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Parenting The Preschooler: What do you do to stop your child's whining?

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April 23, 2021

Parenting the Preschooler

Social Competence & Emotional Well-Being Fact Sheets

What do you do to stop your child’s whining?

Ages & Stages

Preschooler A child who is 3 to 5 years of age.

Young child A child who is 0 to 8 years of age.

Minding Our Language

Families come in all shapes, sizes, and styles. A “family” may include people who are related by blood, by marriage, and by choice. “Parents” may be biological, step-, foster, adoptive, legally appointed, or something else. When we use the words “family” and “parent” in these materials, we do so inclusively and with great respect for all adults who care for and work with young people.

 

“Whining” is what we call it when someone talks and cries at the same time or speaks in an annoying sing-song or high-pitched way. Most adults don’t like it when children whine, but all children whine at some point. Whining is part of the way preschoolers learn to communicate.

During the preschool years, children are getting much better at using their words, but most still cry a lot too. When they are tired, frustrated, disappointed, or hungry, young children often communicate by whining. Children also whine to get attention, especially if they have found that it works! If your child whines, try some of the following techniques to help both of you get through this stage:

  • Make sure your child knows what whining is. They may not understand that whining is an annoying way to communicate. After all, in their view it is good that they are using their words when they whine!
  • Label whining when you hear it to be sure your child knows when they are whining. (“I hear a whiny voice. I can’t understand what you’re saying when you talk with that voice. Please use your big boy voice instead.”)
  • Use your preschooler’s toys and pretend they are talking to each other in whiny voices. Your child may be surprised to hear what whining sounds like!
  • Record your child’s whining voice and normal voice so they can hear the difference.
  • Work with your preschooler to name their feelings so they are able to describe how they feel using words.
  • Figure out why they are whining. Write down what is happening every time your child whines for a few days. You may see that they whine mostly for attention, or near bedtime when they are tired. Knowing why your child whines can help you decide how to handle it.
  • See if something else is going on. Sometimes children are tired or hungry and just need a nap or a snack to stop the whining.
  • Acknowledge their feelings. (“I see you are sad right now, but no cookies before dinner.”)
  • Ignore your child completely when they speak in a way that is not okay with you. If they notice that they do not get attention when they whine, they might just stop.
  • Do not give in. Saying yes to get your preschooler to stop whining only encourages them to whine again the next time they want something. Be firm!
  • Notice when they talk instead of whine and answer as soon as possible. Remember though, that just because your child asks for something nicely does not mean that you have to give them what they want.
  • Hang in there. It can take several weeks of consistent parenting to see changes in young children. Sooner or later your preschooler will understand that whining does not work.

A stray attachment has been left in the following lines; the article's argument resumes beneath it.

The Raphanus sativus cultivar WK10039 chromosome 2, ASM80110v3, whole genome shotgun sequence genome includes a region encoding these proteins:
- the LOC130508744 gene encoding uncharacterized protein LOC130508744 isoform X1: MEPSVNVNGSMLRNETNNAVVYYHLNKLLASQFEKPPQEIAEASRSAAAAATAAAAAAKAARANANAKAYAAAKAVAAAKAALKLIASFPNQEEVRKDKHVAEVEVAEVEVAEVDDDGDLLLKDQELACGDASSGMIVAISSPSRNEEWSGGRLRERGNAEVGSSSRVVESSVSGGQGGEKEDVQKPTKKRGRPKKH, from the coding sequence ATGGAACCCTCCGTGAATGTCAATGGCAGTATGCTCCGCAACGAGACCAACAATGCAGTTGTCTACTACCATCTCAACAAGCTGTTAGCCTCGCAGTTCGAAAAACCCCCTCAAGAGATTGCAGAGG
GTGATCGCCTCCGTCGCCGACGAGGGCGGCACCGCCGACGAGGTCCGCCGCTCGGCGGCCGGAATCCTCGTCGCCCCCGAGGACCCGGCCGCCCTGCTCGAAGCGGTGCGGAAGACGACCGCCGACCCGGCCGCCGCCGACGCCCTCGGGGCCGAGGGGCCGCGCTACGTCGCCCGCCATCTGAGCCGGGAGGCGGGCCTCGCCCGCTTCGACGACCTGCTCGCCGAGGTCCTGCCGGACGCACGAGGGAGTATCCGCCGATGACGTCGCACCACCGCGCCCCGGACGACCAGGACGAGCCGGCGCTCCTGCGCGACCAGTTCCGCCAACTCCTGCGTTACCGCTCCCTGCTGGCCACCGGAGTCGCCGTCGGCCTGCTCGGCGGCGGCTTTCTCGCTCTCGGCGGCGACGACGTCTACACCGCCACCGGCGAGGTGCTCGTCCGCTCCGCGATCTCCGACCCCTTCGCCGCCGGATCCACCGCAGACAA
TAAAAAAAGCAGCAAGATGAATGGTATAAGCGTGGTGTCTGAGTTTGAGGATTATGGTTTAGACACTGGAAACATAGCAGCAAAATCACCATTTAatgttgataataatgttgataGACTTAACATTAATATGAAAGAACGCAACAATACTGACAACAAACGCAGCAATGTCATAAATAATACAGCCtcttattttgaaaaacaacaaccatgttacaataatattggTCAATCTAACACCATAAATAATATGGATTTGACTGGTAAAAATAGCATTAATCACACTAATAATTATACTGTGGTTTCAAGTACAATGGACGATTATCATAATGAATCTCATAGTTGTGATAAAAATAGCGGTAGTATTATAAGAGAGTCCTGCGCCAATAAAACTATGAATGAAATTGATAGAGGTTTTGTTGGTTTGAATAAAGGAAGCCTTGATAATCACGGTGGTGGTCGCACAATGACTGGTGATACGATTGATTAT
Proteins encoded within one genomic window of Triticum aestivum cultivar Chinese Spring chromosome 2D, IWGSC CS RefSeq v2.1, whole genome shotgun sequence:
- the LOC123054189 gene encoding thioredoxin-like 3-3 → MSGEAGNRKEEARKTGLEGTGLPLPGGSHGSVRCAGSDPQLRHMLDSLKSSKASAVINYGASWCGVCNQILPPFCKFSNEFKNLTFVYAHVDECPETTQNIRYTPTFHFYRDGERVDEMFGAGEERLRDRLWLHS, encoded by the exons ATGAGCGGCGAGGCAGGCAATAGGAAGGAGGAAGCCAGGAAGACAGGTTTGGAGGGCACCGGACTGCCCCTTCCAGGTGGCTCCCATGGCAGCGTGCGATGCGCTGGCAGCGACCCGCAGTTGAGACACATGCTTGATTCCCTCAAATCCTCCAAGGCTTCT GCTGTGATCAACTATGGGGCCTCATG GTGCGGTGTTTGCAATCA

Find Out More

MSU Extension provides the following resources for parents and caregivers of preschoolers and young children at no or low cost. Be sure to check out these and other MSU Extension resources available at www.extension.msu.edu.

Extension Extras (https://bit.ly/2LC2vdX) – These compilations of news articles, activities, parenting tips and advice are published online Monday through Friday. The resources are designed for parents and caregivers of young children who are home all day during the novel coronavirus pandemic. Each day has a theme: Mindful Mondays, Tips on Tuesday, Working Wednesdays, Thinking Thursday, and Fun Fridays.

Extension Extras Enrichment Kits (https://bit.ly/35QAplQ) – These kits feature five or six early childhood activities with learning goals focused in areas such as social and emotional health, literacy, and STEM; a supply list; suggested children’s books; introduction letters explaining how to use the materials; and an evaluation. The kits are available as free downloads.

Early Childhood Videos (https://bit.ly/3ioyEkS) – These short videos offer parents and caregivers of young children information on parenting topics. Titles include “Perspective Taking,” “Family Movies,” “Goals of Misbehavior,” “Using Thinking and Feeling Words,” “The Waiting Game,” and “When Siblings Fight.”

Building Early Emotional Skills (BEES) in Young Children (https://bit.ly/38XW4KI) – This page provides links to a variety of free online parenting courses, workshops, and events offered by MSU Extension for parents and caregivers of young children aged 0 to 3.

 

Parenting the Preschooler: Social Competence and Emotional Well-Being © 2021 Michigan State University Board of Trustees. The fact sheets in this series may be copied for purposes of 4-H and other nonprofit educational programs and for individual use with credit to Michigan State University Extension.

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Tags: early childhood development, early childhood professionals, family, family engagement, parent education, school readiness

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